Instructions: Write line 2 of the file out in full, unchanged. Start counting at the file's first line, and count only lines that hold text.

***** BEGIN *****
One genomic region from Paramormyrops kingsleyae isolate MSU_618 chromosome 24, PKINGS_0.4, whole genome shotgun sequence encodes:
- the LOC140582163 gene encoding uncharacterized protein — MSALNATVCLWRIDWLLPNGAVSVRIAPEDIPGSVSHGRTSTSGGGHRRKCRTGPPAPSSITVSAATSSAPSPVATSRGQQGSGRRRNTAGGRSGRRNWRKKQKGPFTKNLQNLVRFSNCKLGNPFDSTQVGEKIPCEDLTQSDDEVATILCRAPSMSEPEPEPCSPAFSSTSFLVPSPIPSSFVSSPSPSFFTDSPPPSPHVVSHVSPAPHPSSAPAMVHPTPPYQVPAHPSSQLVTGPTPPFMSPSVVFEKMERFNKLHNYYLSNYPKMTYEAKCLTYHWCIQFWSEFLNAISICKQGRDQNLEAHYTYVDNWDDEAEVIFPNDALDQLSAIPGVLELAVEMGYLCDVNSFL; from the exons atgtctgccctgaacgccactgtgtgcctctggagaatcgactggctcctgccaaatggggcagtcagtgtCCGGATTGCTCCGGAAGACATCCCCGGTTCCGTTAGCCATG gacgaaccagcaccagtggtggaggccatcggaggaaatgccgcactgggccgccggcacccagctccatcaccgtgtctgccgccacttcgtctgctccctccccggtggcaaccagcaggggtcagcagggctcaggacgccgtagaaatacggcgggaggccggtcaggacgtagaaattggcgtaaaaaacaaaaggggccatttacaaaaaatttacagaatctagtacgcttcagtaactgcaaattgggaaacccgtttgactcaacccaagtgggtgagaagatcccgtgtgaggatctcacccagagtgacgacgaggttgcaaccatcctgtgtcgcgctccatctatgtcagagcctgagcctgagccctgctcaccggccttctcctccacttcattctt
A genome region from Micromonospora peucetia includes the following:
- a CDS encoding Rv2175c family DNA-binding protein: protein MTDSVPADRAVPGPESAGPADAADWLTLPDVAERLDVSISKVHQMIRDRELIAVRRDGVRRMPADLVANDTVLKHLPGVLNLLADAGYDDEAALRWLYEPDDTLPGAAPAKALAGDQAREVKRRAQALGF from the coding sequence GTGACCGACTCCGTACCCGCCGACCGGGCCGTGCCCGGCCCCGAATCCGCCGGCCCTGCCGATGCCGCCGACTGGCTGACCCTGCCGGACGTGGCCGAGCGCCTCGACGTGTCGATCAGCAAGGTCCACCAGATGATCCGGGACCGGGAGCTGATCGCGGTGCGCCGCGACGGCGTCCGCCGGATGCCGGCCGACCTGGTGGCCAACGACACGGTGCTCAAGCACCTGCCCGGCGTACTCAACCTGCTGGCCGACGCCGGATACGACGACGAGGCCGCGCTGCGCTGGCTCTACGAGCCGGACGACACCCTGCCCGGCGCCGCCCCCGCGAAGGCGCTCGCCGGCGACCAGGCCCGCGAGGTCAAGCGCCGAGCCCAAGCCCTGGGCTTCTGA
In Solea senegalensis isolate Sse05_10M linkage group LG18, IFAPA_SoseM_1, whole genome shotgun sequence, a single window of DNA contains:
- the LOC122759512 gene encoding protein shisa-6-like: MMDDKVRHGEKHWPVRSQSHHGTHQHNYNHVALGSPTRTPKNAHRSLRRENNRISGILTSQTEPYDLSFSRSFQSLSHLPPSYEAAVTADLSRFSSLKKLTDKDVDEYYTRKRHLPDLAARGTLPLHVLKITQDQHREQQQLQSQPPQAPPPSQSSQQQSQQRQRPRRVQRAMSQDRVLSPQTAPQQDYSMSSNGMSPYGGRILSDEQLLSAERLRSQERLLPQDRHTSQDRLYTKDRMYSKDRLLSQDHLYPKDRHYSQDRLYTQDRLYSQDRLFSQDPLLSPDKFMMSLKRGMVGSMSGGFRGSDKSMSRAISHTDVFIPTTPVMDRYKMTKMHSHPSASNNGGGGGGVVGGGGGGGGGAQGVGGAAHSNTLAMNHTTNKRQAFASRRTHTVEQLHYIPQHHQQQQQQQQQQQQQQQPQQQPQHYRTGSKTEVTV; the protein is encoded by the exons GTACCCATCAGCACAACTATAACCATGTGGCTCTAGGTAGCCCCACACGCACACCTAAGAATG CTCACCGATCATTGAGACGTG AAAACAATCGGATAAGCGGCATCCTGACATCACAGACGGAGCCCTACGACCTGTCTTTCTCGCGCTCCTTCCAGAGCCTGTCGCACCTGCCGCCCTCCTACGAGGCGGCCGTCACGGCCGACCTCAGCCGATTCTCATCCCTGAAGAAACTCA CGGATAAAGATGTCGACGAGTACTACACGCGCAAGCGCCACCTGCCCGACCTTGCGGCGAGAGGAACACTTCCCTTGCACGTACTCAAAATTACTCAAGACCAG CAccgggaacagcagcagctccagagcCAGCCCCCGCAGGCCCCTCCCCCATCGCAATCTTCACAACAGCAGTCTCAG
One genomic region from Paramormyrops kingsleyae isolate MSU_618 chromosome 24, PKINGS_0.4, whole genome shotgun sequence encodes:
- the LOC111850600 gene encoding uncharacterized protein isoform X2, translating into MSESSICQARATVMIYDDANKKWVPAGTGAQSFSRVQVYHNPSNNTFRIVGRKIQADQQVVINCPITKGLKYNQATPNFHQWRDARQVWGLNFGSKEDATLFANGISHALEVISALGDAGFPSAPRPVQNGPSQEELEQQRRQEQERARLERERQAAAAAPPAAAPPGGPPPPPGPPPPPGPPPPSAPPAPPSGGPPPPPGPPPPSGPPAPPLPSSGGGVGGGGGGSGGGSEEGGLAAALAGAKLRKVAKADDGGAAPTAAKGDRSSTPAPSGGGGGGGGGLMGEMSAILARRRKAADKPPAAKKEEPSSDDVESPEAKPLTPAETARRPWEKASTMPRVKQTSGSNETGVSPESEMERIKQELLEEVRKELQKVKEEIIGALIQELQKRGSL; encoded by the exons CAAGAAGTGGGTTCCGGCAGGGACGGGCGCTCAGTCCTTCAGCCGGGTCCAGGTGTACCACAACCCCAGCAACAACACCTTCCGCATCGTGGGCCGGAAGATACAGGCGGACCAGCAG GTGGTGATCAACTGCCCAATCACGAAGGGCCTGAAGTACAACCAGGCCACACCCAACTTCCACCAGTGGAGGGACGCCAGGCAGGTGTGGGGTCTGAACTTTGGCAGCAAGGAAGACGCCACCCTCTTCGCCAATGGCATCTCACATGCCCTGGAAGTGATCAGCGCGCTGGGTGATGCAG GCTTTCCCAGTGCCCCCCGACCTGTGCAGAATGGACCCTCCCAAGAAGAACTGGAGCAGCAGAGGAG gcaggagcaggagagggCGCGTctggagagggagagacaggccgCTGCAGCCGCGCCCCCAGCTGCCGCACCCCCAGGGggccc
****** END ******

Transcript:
- the LOC140582163 gene encoding uncharacterized protein — MSALNATVCLWRIDWLLPNGAVSVRIAPEDIPGSVSHGRTSTSGGGHRRKCRTGPPAPSSITVSAATSSAPSPVATSRGQQGSGRRRNTAGGRSGRRNWRKKQKGPFTKNLQNLVRFSNCKLGNPFDSTQVGEKIPCEDLTQSDDEVATILCRAPSMSEPEPEPCSPAFSSTSFLVPSPIPSSFVSSPSPSFFTDSPPPSPHVVSHVSPAPHPSSAPAMVHPTPPYQVPAHPSSQLVTGPTPPFMSPSVVFEKMERFNKLHNYYLSNYPKMTYEAKCLTYHWCIQFWSEFLNAISICKQGRDQNLEAHYTYVDNWDDEAEVIFPNDALDQLSAIPGVLELAVEMGYLCDVNSFL; from the exons atgtctgccctgaacgccactgtgtgcctctggagaatcgactggctcctgccaaatggggcagtcagtgtCCGGATTGCTCCGGAAGACATCCCCGGTTCCGTTAGCCATG gacgaaccagcaccagtggtggaggccatcggaggaaatgccgcactgggccgccggcacccagctccatcaccgtgtctgccgccacttcgtctgctccctccccggtggcaaccagcaggggtcagcagggctcaggacgccgtagaaatacggcgggaggccggtcaggacgtagaaattggcgtaaaaaacaaaaggggccatttacaaaaaatttacagaatctagtacgcttcagtaactgcaaattgggaaacccgtttgactcaacccaagtgggtgagaagatcccgtgtgaggatctcacccagagtgacgacgaggttgcaaccatcctgtgtcgcgctccatctatgtcagagcctgagcctgagccctgctcaccggccttctcctccacttcattctt